Back at home that night, Gillian can’t take it any longer. She tells Robbie she wants him to leave for his own good and, to convince him of her claim, she finally admits to him that she killed his brother. She wants to face what she did and get some peace even if that means he has to arrest her. Robbie doesn’t want to believe her at first, but finally agrees to leave.
Not long after, the couple meet up in a coffee shop. Gillian says that Eddie would have eventually killed her if she hadn’t killed him first and that Robbie knows what his brother was like. Robbie is just sad – for his brother and for himself, but he doesn’t see what good sending Gillian to jail will do. Gillian concedes that she should have married Robbie instead, but he reminds her that she was obsessed with Eddie. He mentions selling his house and traveling to Canada, perhaps permanently. A depressing ending to be sure because Robbie could have been good for Gillian, if she only felt she deserved him. Dean Andrews' performance as Robbie in this scene broke my heart.
Celia and Alan
fter being railroaded into joining the play, Alan is struggling with his lines and can’t relate to his posh doctor character. So nervous that he's having nightmares, Alan begs his friend Harry to stand in for him. After initially attempting to allay his fears, Harry agrees to take a look at the script.
As expected, Celia is disappointed by this turn of events, but Caroline takes Alan’s side saying perhaps he’s just not up to it. He is 78 years old with a heart condition after all. Celia just keeps on being her sassy self, letting go f-bombs in front of Flora and taking the view that if you can’t swear at her age, when can you? Celia is happy to hear the entire extended family has plans to attend the show and asks if Olga is coming as well as she has taken a shine to her.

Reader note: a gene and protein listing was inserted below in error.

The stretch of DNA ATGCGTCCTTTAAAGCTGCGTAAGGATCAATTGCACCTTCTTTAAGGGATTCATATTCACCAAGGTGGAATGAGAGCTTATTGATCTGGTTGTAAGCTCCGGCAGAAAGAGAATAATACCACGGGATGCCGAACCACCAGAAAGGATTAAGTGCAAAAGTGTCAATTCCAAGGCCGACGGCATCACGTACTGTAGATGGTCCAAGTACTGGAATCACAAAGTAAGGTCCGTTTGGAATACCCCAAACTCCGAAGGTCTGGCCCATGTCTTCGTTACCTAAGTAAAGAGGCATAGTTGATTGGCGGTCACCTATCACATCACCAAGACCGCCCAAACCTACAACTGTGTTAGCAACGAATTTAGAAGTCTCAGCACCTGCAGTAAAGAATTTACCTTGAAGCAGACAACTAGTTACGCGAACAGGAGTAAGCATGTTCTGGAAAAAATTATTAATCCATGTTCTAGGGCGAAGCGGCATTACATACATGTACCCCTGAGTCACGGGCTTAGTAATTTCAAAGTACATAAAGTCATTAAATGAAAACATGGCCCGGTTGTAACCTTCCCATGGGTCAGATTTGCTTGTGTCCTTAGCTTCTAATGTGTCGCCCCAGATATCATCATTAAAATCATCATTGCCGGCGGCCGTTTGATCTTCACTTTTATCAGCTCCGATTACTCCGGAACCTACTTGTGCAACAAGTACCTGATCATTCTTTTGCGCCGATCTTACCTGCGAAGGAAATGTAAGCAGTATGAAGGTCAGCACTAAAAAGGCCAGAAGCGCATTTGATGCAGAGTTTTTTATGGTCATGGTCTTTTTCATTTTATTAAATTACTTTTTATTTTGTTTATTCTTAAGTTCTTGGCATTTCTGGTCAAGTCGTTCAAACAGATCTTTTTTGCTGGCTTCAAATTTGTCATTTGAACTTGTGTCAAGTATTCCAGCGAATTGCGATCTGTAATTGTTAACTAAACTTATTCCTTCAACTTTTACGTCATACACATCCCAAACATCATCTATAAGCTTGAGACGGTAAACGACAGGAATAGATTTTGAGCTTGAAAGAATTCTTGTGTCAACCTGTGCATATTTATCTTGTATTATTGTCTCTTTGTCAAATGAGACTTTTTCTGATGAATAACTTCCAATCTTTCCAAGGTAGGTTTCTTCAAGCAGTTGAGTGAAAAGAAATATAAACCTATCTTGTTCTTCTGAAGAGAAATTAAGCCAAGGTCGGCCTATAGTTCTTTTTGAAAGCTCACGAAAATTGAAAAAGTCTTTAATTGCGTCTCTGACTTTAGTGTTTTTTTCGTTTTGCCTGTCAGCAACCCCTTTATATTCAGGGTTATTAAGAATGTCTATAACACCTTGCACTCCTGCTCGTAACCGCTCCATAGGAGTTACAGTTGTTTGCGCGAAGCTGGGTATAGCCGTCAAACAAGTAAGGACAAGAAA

Finally it’s opening night and the curtain is about to go up. Harry shows up in his tux and more than a little tipsy – for his nerves, he explains. Predictably, as he’s about to make his entrance, Harry takes a tumble which results in a compound fracture of his arm. An ambulance is summoned and, for a moment, it looks to Alan as though the play will be called off. But Celia is having none of it. Her husband is given the script and told to go out on stage and read the lines if he must.
And, to his own surprise, he does rather well. Alan is actually able to remember the lines for the most part and his beloved wife gets to shine as the comedic, eccentric medium. At the curtain call, the couple exchange a smooch to the delight of the audience. This inspires Olga to steal a kiss from Caroline as well.
Just before the credits roll, we see a montage comparing Caroline’s first day at her new job with Gillian’s first day facing her new life without Robbie. Caroline strides through the schoolyard and hallways with confidence and authority and, dare I say, a bit of her mother’s attitude. She’s ready for the challenge and sure of her choice. Gillian, the other hand, seems a bit more tentative about what’s ahead. But as she approaches the barn and resolutely locks the door, you can see she is mentally shutting away her past life with Eddie and the hold her guilt had over her. By leaving, Robbie has given her the ability to start over. I truly hope for Gillian's sake that she makes the best of this second chance.
Meanwhile the inside jokes continue as Alan and Celia discuss the next play they should undertake. Celia suggests the role of King Lear which of course Derek Jacobi has portrayed to great acclaim along with several other Shakespearian plays in his career. Anne Reid has an impressive stage resume as well including musicals such as Into the Woods and A Little Night Music. Celia settles upon Antony and Cleopatra for their next foray into acting as they drive off through the Yorkshire countryside. Let’s just hope they have a happier ending than that tragic pair did!
So ends this chapter of Last Tango in Halifax. At this point, the return of the series is in question. If it turns out this is the end, are you satisfied with how things worked out for the characters? I have to admit, it seems like a finale to me. Share your take on the specials, the characters’ journeys or the series as a whole in the comments.